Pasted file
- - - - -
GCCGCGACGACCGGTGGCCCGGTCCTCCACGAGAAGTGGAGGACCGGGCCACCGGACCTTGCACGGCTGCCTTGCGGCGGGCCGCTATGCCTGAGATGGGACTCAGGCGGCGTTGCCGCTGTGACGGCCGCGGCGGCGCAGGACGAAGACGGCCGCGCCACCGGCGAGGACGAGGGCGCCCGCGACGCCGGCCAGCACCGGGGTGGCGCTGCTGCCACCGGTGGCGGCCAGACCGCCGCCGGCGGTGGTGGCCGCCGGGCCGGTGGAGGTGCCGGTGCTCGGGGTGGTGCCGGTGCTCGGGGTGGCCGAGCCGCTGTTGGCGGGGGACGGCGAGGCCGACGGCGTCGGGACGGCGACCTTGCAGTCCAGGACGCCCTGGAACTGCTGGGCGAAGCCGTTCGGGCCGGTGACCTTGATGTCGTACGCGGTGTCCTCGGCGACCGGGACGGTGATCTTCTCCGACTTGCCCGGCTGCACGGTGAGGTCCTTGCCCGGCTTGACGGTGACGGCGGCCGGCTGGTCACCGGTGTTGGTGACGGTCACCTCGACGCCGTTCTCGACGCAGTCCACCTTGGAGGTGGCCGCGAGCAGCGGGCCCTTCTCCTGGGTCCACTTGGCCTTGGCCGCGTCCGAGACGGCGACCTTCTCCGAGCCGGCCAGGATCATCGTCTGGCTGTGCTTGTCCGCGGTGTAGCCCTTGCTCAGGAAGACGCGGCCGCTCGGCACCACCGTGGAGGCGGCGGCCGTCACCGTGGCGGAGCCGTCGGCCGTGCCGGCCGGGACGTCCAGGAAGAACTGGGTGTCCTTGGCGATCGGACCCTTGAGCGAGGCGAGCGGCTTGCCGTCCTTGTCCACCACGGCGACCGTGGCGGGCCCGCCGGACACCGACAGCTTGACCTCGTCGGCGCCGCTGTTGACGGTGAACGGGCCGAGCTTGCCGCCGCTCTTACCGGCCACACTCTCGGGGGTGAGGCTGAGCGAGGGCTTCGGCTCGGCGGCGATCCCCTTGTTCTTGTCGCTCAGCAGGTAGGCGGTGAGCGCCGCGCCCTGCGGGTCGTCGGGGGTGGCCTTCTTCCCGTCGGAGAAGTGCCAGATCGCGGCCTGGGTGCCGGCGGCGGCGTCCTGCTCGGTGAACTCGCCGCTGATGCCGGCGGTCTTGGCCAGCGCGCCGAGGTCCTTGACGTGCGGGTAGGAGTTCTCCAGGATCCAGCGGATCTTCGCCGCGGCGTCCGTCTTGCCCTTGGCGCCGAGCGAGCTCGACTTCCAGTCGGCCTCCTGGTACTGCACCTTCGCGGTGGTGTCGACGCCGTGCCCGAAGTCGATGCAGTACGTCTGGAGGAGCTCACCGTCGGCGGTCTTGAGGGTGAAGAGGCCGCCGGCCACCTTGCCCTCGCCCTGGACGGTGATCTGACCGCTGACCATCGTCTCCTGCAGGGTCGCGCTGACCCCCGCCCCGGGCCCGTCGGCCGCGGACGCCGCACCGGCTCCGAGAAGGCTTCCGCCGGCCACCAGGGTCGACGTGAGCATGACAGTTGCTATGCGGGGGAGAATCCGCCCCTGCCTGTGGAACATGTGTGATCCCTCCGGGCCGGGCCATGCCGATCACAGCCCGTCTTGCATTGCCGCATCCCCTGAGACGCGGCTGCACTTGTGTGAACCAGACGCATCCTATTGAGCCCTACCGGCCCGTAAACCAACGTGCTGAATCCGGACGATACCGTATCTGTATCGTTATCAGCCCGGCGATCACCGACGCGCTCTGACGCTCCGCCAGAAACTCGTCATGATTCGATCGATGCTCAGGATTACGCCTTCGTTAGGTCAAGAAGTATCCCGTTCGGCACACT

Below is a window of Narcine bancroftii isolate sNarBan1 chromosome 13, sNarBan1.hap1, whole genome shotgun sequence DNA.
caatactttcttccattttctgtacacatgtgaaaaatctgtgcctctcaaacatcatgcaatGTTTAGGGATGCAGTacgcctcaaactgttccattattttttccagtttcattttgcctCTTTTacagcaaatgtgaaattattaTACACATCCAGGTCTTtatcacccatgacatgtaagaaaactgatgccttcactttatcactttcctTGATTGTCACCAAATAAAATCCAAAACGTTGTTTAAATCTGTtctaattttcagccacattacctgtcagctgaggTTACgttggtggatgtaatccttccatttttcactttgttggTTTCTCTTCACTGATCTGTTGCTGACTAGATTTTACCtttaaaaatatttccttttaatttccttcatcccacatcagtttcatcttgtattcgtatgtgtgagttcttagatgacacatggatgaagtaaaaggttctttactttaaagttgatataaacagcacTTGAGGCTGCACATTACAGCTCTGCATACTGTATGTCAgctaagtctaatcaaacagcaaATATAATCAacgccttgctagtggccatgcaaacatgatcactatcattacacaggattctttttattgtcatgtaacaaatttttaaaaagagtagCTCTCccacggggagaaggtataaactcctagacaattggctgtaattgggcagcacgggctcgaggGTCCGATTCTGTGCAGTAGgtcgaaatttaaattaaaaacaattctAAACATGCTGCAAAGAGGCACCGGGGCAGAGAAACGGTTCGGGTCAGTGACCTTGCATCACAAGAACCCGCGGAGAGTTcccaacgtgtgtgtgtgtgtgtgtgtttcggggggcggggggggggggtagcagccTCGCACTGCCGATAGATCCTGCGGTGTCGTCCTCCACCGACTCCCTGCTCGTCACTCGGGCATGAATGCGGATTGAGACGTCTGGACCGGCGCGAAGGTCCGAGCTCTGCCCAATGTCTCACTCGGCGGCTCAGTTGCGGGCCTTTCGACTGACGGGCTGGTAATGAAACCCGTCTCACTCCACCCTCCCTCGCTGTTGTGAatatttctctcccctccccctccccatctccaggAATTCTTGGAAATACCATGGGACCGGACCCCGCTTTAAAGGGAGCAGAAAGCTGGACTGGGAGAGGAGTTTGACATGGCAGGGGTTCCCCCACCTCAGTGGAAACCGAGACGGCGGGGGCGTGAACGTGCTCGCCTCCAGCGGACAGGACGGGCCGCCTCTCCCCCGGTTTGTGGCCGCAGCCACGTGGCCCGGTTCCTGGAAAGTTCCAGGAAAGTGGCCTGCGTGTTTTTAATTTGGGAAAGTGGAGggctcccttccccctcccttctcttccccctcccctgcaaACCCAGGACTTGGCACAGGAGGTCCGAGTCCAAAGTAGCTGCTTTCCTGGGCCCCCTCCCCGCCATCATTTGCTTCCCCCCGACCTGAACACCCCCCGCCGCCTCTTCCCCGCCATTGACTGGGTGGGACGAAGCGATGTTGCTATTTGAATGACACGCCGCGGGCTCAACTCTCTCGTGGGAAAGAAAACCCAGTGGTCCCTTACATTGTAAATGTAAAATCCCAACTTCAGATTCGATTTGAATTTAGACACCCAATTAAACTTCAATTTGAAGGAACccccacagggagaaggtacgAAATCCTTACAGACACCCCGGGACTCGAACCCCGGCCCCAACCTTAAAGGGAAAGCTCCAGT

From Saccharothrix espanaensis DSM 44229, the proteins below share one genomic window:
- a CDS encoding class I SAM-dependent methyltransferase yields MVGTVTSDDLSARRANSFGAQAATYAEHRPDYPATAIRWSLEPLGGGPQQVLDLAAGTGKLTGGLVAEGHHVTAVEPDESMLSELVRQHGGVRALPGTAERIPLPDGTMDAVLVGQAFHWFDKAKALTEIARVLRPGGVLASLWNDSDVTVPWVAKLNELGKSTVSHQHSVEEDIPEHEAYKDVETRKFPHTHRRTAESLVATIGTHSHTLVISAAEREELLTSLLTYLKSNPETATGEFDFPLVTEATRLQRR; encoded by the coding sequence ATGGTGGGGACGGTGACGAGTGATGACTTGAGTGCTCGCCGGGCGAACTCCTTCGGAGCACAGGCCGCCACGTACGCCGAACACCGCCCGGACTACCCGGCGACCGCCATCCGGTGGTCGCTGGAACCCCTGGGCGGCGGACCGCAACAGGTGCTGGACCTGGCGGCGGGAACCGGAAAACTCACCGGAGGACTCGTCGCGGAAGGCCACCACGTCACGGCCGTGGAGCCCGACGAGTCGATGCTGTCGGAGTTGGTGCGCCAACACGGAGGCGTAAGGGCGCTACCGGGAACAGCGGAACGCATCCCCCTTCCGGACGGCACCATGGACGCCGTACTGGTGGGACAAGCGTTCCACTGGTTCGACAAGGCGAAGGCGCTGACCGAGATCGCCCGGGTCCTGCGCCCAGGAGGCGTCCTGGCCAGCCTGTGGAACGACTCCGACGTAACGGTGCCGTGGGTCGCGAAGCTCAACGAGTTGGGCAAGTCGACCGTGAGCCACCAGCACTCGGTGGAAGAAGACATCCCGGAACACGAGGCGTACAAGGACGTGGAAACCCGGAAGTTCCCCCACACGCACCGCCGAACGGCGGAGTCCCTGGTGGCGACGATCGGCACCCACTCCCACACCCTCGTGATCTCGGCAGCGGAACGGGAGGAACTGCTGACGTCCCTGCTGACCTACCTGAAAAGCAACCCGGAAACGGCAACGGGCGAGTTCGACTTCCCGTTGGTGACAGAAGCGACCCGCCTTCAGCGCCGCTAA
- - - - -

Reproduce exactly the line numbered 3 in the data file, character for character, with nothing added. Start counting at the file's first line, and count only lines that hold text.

caatactttcttccattttctgtacacatgtgaaaaatctgtgcctctcaaacatcatgcaatGTTTAGGGATGCAGTacgcctcaaactgttccattattttttccagtttcattttgcctCTTTTacagcaaatgtgaaattattaTACACATCCAGGTCTTtatcacccatgacatgtaagaaaactgatgccttcactttatcactttcctTGATTGTCACCAAATAAAATCCAAAACGTTGTTTAAATCTGTtctaattttcagccacattacctgtcagctgaggTTACgttggtggatgtaatccttccatttttcactttgttggTTTCTCTTCACTGATCTGTTGCTGACTAGATTTTACCtttaaaaatatttccttttaatttccttcatcccacatcagtttcatcttgtattcgtatgtgtgagttcttagatgacacatggatgaagtaaaaggttctttactttaaagttgatataaacagcacTTGAGGCTGCACATTACAGCTCTGCATACTGTATGTCAgctaagtctaatcaaacagcaaATATAATCAacgccttgctagtggccatgcaaacatgatcactatcattacacaggattctttttattgtcatgtaacaaatttttaaaaagagtagCTCTCccacggggagaaggtataaactcctagacaattggctgtaattgggcagcacgggctcgaggGTCCGATTCTGTGCAGTAGgtcgaaatttaaattaaaaacaattctAAACATGCTGCAAAGAGGCACCGGGGCAGAGAAACGGTTCGGGTCAGTGACCTTGCATCACAAGAACCCGCGGAGAGTTcccaacgtgtgtgtgtgtgtgtgtgtttcggggggcggggggggggggtagcagccTCGCACTGCCGATAGATCCTGCGGTGTCGTCCTCCACCGACTCCCTGCTCGTCACTCGGGCATGAATGCGGATTGAGACGTCTGGACCGGCGCGAAGGTCCGAGCTCTGCCCAATGTCTCACTCGGCGGCTCAGTTGCGGGCCTTTCGACTGACGGGCTGGTAATGAAACCCGTCTCACTCCACCCTCCCTCGCTGTTGTGAatatttctctcccctccccctccccatctccaggAATTCTTGGAAATACCATGGGACCGGACCCCGCTTTAAAGGGAGCAGAAAGCTGGACTGGGAGAGGAGTTTGACATGGCAGGGGTTCCCCCACCTCAGTGGAAACCGAGACGGCGGGGGCGTGAACGTGCTCGCCTCCAGCGGACAGGACGGGCCGCCTCTCCCCCGGTTTGTGGCCGCAGCCACGTGGCCCGGTTCCTGGAAAGTTCCAGGAAAGTGGCCTGCGTGTTTTTAATTTGGGAAAGTGGAGggctcccttccccctcccttctcttccccctcccctgcaaACCCAGGACTTGGCACAGGAGGTCCGAGTCCAAAGTAGCTGCTTTCCTGGGCCCCCTCCCCGCCATCATTTGCTTCCCCCCGACCTGAACACCCCCCGCCGCCTCTTCCCCGCCATTGACTGGGTGGGACGAAGCGATGTTGCTATTTGAATGACACGCCGCGGGCTCAACTCTCTCGTGGGAAAGAAAACCCAGTGGTCCCTTACATTGTAAATGTAAAATCCCAACTTCAGATTCGATTTGAATTTAGACACCCAATTAAACTTCAATTTGAAGGAACccccacagggagaaggtacgAAATCCTTACAGACACCCCGGGACTCGAACCCCGGCCCCAACCTTAAAGGGAAAGCTCCAGT